abetted; abetting

transitive verb

1
: to actively second and encourage (something, such as an activity or plan)
abet the commission of a crime
2
: to assist or support (someone) in the achievement of a purpose
The singer was abetted by a skillful accompanist.
especially : to assist, encourage, instigate, or support with criminal intent in attempting or carrying out a crime
often used in the phrase aid and abet
accused of aiding and abetting a criminal
abetment noun
abettor noun
or less commonly abetter
Choose the Right Synonym for abet

incite, instigate, abet, foment mean to spur to action.

incite stresses a stirring up and urging on, and may or may not imply initiating.

inciting a riot

instigate definitely implies responsibility for initiating another's action and often connotes underhandedness or evil intention.

instigated a conspiracy

abet implies both assisting and encouraging.

aiding and abetting the enemy

foment implies persistence in goading.

fomenting rebellion

Examples of abet in a Sentence

She abetted the thief in his getaway. Did he abet the commission of a crime? Their actions were shown to abet terrorism.
Recent Examples on the Web Perhaps' one of their most significant wins was halting funding for UNRWA, a United Nations relief agency that is providing aid to Palestinians in Gaza after Israel's allegations that 12 of the agency's staffers abetted Hamas' Oct. 7 attack. Ken Tran, USA TODAY, 22 Mar. 2024 Police are separately investigating five senior members of the Korean Medical Association, which represents doctors in South Korea, for allegedly inciting and abetting the strikes. Hyung-Jin Kim, Quartz, 19 Mar. 2024 The allegations raise new questions about how strictly social media platforms should vet users — after the Supreme Court ruled just last year that the platform formerly known as Twitter was not responsible for abetting a terrorist attack. Adi Robertson, The Verge, 14 Feb. 2024 Did Trump engage in insurrection by plotting to overturn the 2020 election or by riling up a mob on January 6 and then abetting their destruction? Thomas A. Berry, National Review, 8 Feb. 2024 Romano’s book is designed to abet a case for the Voice as a kind of nexus of twentieth-century incident, and most chapters offer an inside history of familiar events. Michelle Orange, The New Yorker, 1 Mar. 2024 But it has been abetted, in the past few years, by a few factors. Jonah Weiner, New York Times, 3 Mar. 2024 Even before releasing the Sports app, Apple has quietly abetted this. Jacob Stern, The Atlantic, 2 Mar. 2024 Egyptian officials, meanwhile, have said this would end hopes for a future Palestinian state, something Cairo doesn't want to be seen as facilitating or abetting. Aya Batrawy, NPR, 26 Feb. 2024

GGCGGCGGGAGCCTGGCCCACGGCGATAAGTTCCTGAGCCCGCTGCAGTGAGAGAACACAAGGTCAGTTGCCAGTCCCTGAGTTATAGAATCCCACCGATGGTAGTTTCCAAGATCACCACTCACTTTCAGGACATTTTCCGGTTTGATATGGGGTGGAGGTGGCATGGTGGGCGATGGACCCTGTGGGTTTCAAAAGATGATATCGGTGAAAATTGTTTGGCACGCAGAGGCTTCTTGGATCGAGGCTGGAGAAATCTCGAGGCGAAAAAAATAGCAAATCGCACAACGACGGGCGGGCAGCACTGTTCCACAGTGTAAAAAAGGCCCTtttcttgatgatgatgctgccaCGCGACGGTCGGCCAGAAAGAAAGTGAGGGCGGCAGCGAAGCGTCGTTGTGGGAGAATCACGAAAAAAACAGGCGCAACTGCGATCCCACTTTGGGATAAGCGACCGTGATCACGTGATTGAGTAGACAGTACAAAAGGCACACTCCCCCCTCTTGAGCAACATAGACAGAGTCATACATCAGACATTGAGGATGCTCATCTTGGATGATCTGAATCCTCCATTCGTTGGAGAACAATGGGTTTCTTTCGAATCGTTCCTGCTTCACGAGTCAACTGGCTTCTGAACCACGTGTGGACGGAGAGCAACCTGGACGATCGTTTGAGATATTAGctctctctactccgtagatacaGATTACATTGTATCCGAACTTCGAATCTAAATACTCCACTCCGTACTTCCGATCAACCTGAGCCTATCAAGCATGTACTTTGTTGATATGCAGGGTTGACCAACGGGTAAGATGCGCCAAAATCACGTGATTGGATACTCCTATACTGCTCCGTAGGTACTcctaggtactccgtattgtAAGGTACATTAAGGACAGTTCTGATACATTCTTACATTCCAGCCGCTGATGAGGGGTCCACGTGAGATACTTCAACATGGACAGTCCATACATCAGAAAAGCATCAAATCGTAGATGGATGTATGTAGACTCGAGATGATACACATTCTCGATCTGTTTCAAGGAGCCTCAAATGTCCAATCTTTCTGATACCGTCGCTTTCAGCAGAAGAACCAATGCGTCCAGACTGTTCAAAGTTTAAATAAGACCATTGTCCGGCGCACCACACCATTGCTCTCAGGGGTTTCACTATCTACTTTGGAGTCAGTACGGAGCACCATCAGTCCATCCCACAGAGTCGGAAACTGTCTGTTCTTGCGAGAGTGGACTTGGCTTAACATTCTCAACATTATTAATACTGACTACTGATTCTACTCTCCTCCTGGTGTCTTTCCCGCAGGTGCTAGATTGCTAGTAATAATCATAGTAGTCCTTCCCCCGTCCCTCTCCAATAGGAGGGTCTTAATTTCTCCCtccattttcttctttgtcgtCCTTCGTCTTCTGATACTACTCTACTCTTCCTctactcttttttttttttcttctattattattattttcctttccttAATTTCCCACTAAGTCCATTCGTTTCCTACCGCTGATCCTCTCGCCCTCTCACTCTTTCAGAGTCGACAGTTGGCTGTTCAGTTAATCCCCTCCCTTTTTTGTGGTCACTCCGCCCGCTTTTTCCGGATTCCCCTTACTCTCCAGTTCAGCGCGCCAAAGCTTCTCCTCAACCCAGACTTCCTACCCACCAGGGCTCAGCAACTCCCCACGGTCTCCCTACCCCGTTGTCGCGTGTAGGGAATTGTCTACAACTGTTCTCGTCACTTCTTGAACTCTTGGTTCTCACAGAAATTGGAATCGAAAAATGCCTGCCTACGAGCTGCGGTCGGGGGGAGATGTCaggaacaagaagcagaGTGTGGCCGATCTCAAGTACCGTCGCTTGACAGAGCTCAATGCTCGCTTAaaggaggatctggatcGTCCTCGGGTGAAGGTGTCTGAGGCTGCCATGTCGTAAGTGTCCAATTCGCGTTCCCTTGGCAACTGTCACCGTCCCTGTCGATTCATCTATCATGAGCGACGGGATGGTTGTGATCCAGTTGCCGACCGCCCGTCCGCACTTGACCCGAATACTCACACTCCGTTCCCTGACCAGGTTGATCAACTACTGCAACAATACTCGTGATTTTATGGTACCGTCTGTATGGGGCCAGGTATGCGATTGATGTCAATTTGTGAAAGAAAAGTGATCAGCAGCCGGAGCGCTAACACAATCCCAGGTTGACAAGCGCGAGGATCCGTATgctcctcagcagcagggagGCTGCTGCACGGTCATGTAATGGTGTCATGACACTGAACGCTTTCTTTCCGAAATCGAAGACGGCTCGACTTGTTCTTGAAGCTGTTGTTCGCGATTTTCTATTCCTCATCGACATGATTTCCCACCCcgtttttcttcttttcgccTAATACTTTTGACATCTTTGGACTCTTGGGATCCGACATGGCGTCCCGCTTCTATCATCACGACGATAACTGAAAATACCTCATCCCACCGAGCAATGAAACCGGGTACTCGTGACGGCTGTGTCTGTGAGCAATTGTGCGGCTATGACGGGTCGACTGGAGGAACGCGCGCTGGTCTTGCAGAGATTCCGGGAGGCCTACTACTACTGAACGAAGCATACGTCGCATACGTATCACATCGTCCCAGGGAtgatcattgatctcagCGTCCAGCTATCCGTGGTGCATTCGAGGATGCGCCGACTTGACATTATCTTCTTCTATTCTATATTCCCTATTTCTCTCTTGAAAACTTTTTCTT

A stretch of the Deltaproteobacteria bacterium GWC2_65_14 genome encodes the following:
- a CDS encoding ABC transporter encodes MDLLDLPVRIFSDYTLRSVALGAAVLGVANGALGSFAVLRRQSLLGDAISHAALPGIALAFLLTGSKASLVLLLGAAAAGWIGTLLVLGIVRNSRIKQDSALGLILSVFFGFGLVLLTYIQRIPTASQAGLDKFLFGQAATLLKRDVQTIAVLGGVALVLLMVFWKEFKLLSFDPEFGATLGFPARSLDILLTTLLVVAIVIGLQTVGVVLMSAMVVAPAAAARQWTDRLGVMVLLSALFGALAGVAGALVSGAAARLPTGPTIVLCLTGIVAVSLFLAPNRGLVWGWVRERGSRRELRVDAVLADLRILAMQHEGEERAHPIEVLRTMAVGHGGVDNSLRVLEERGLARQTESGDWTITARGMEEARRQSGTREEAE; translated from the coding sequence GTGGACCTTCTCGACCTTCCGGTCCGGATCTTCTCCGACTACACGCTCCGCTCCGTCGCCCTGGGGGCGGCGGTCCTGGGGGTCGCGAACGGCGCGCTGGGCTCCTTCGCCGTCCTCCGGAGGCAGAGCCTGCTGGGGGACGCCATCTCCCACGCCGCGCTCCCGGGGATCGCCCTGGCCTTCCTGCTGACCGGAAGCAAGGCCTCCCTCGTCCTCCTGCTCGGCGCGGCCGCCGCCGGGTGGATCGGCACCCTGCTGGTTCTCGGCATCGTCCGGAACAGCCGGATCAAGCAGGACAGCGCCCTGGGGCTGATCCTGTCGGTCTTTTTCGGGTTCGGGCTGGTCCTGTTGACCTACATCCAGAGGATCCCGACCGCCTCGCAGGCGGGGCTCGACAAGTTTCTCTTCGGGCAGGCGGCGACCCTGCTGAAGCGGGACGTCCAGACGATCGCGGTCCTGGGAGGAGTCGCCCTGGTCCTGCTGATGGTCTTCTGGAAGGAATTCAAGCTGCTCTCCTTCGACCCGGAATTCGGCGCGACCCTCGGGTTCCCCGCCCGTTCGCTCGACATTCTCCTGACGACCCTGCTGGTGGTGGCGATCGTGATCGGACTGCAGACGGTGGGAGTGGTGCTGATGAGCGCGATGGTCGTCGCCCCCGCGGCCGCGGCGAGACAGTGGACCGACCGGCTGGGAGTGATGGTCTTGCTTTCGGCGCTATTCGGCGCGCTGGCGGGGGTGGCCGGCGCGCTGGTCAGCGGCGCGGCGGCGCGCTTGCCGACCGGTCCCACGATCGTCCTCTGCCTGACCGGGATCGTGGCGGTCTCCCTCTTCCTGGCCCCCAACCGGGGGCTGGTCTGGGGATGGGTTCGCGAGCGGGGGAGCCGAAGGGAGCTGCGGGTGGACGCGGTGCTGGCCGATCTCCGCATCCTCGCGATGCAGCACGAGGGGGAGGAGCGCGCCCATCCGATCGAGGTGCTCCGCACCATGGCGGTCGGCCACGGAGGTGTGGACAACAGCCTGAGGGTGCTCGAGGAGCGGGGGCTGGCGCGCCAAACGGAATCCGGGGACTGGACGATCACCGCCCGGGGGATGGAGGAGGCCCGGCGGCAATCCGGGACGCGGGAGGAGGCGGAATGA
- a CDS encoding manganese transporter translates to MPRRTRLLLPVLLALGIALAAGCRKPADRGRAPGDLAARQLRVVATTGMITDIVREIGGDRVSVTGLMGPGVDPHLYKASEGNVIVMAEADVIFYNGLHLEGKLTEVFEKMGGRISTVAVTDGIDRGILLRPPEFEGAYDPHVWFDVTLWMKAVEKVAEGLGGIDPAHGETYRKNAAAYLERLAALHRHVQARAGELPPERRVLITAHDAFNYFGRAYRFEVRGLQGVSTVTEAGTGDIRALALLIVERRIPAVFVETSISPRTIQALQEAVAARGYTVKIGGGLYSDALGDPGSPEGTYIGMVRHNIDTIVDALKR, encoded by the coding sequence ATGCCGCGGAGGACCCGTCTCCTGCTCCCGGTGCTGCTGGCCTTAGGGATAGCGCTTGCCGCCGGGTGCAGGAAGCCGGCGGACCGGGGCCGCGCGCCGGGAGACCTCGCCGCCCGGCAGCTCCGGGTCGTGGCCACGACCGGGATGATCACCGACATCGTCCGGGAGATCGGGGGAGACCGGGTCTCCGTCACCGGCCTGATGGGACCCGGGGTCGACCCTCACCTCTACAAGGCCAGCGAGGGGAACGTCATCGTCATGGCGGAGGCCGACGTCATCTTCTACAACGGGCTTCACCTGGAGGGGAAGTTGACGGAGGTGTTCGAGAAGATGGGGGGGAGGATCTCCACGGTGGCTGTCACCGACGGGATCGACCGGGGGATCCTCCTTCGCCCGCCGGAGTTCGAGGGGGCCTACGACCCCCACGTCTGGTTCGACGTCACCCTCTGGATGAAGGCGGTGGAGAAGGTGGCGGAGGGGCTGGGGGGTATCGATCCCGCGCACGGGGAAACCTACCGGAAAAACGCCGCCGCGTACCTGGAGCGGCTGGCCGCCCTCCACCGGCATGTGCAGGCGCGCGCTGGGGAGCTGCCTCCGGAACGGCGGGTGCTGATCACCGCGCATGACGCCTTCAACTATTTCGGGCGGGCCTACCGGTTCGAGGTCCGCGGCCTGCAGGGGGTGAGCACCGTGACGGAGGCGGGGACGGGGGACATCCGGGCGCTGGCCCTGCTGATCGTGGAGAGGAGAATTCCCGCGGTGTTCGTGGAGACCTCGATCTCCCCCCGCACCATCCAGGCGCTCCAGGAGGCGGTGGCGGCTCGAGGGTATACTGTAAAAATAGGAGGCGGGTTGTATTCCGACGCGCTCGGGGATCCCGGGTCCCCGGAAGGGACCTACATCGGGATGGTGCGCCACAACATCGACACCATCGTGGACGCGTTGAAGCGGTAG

These examples are programmatically compiled from various online sources to illustrate current usage of the word 'abet.' Any opinions expressed in the examples do not represent those of Merriam-Webster or its editors. Send us feedback about these examples.

Word History

Etymology

Middle English abetten, borrowed from Anglo-French abeter, from a-, prefix in transitive verbs (going back to Latin ad- ad-) + beter "to harass (a bear with dogs), bait," borrowed from Old Low Franconian *bētan; akin to Old English bǣtan "to set upon (with animals), bait" — more at bait entry 1

First Known Use

14th century, in the meaning defined at sense 1

Time Traveler
The first known use of abet was in the 14th century

Dictionary Entries Near abet

Cite this Entry

“Abet.” Merriam-Webster.com Dictionary, Merriam-Webster, https://www.merriam-webster.com/dictionary/abet. Accessed 12 Apr. 2024.

Kids Definition

abet

verb
abetted; abetting
: to actively encourage or aid
abetment noun
abettor noun
also abetter

Legal Definition

abet

transitive verb
abetted; abetting
: to assist, encourage, instigate, or support with criminal intent in attempting or carrying out a crime
often used in the phrase aid and abet
abetment noun
abettor noun
also abetter

More from Merriam-Webster on abet

Last Updated: - Updated example sentences
Love words? Need even more definitions?

Subscribe to America's largest dictionary and get thousands more definitions and advanced search—ad free!